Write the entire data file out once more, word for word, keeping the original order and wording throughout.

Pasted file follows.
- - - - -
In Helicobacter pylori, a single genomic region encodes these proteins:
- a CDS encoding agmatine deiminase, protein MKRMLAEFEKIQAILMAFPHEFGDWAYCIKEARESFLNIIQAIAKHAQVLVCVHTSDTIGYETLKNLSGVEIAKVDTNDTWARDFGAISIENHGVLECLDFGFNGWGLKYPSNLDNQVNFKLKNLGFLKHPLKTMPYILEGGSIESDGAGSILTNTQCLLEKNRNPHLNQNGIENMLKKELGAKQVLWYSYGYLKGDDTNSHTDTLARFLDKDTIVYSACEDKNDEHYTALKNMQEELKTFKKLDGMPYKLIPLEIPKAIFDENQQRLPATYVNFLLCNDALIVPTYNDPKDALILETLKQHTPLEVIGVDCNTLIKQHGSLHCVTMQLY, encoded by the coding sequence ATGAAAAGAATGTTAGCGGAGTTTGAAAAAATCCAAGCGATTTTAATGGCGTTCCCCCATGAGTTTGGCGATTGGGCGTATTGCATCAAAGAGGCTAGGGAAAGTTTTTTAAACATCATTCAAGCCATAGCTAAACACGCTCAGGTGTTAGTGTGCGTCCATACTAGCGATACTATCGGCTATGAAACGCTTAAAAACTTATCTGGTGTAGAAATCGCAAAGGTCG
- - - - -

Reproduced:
In Helicobacter pylori, a single genomic region encodes these proteins:
- a CDS encoding agmatine deiminase, protein MKRMLAEFEKIQAILMAFPHEFGDWAYCIKEARESFLNIIQAIAKHAQVLVCVHTSDTIGYETLKNLSGVEIAKVDTNDTWARDFGAISIENHGVLECLDFGFNGWGLKYPSNLDNQVNFKLKNLGFLKHPLKTMPYILEGGSIESDGAGSILTNTQCLLEKNRNPHLNQNGIENMLKKELGAKQVLWYSYGYLKGDDTNSHTDTLARFLDKDTIVYSACEDKNDEHYTALKNMQEELKTFKKLDGMPYKLIPLEIPKAIFDENQQRLPATYVNFLLCNDALIVPTYNDPKDALILETLKQHTPLEVIGVDCNTLIKQHGSLHCVTMQLY, encoded by the coding sequence ATGAAAAGAATGTTAGCGGAGTTTGAAAAAATCCAAGCGATTTTAATGGCGTTCCCCCATGAGTTTGGCGATTGGGCGTATTGCATCAAAGAGGCTAGGGAAAGTTTTTTAAACATCATTCAAGCCATAGCTAAACACGCTCAGGTGTTAGTGTGCGTCCATACTAGCGATACTATCGGCTATGAAACGCTTAAAAACTTATCTGGTGTAGAAATCGCAAAGGTCG